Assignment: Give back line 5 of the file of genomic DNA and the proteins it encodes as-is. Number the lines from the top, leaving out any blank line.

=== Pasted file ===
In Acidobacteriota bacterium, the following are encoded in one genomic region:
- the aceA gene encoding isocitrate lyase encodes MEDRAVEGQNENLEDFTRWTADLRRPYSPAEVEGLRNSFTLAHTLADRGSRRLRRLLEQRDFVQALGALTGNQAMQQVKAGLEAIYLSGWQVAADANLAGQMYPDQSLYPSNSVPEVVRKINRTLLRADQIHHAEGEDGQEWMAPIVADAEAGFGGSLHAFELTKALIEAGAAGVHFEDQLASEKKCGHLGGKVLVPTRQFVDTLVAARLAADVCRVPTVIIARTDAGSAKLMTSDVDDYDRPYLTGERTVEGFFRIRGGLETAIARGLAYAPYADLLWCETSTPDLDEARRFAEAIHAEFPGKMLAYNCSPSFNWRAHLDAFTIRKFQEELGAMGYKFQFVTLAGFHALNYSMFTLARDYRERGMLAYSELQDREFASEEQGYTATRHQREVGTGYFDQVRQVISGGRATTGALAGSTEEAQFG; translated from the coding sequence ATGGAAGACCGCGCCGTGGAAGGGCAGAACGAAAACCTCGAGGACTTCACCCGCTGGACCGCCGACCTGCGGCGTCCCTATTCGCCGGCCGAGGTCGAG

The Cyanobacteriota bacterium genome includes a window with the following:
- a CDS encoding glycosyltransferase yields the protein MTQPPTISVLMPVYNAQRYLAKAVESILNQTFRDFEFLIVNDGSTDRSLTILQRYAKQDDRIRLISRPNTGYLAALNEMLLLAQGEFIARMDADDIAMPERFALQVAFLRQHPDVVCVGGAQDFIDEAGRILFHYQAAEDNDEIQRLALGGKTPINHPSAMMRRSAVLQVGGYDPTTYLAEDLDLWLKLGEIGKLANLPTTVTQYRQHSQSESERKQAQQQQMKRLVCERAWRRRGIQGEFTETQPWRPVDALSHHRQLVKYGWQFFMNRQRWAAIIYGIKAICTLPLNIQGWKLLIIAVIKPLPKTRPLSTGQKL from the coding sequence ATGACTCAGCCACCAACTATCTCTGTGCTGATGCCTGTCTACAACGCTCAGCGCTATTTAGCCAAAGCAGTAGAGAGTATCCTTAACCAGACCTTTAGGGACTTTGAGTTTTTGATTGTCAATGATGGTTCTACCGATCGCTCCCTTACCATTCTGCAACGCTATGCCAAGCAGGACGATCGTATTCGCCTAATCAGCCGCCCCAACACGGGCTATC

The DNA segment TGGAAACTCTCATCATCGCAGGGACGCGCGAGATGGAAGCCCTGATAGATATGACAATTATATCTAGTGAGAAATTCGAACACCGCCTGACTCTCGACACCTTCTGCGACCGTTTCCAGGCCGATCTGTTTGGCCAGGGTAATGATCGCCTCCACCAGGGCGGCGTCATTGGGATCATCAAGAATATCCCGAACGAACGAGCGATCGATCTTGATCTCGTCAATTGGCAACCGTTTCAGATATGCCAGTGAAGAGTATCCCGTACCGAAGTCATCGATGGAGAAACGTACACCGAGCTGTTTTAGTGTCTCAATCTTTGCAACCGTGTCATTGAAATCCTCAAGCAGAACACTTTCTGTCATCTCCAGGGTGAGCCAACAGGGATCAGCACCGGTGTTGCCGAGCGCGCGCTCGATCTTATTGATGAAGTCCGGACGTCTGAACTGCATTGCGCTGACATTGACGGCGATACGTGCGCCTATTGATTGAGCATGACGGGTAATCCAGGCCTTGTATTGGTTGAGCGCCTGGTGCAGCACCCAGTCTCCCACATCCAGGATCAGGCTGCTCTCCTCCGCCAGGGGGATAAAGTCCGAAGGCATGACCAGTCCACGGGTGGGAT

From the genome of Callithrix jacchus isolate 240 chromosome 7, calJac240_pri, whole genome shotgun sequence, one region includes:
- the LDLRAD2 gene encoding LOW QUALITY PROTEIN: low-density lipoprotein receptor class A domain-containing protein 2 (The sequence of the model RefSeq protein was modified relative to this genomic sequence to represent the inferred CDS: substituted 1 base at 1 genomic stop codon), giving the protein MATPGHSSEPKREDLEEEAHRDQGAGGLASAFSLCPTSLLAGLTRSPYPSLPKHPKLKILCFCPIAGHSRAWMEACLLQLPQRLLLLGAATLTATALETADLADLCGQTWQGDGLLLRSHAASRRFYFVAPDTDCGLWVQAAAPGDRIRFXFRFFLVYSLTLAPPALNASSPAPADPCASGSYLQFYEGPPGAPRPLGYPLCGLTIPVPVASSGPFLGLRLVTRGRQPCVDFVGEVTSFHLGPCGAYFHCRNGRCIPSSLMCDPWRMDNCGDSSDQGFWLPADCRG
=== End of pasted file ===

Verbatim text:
The DNA segment TGGAAACTCTCATCATCGCAGGGACGCGCGAGATGGAAGCCCTGATAGATATGACAATTATATCTAGTGAGAAATTCGAACACCGCCTGACTCTCGACACCTTCTGCGACCGTTTCCAGGCCGATCTGTTTGGCCAGGGTAATGATCGCCTCCACCAGGGCGGCGTCATTGGGATCATCAAGAATATCCCGAACGAACGAGCGATCGATCTTGATCTCGTCAATTGGCAACCGTTTCAGATATGCCAGTGAAGAGTATCCCGTACCGAAGTCATCGATGGAGAAACGTACACCGAGCTGTTTTAGTGTCTCAATCTTTGCAACCGTGTCATTGAAATCCTCAAGCAGAACACTTTCTGTCATCTCCAGGGTGAGCCAACAGGGATCAGCACCGGTGTTGCCGAGCGCGCGCTCGATCTTATTGATGAAGTCCGGACGTCTGAACTGCATTGCGCTGACATTGACGGCGATACGTGCGCCTATTGATTGAGCATGACGGGTAATCCAGGCCTTGTATTGGTTGAGCGCCTGGTGCAGCACCCAGTCTCCCACATCCAGGATCAGGCTGCTCTCCTCCGCCAGGGGGATAAAGTCCGAAGGCATGACCAGTCCACGGGTGGGAT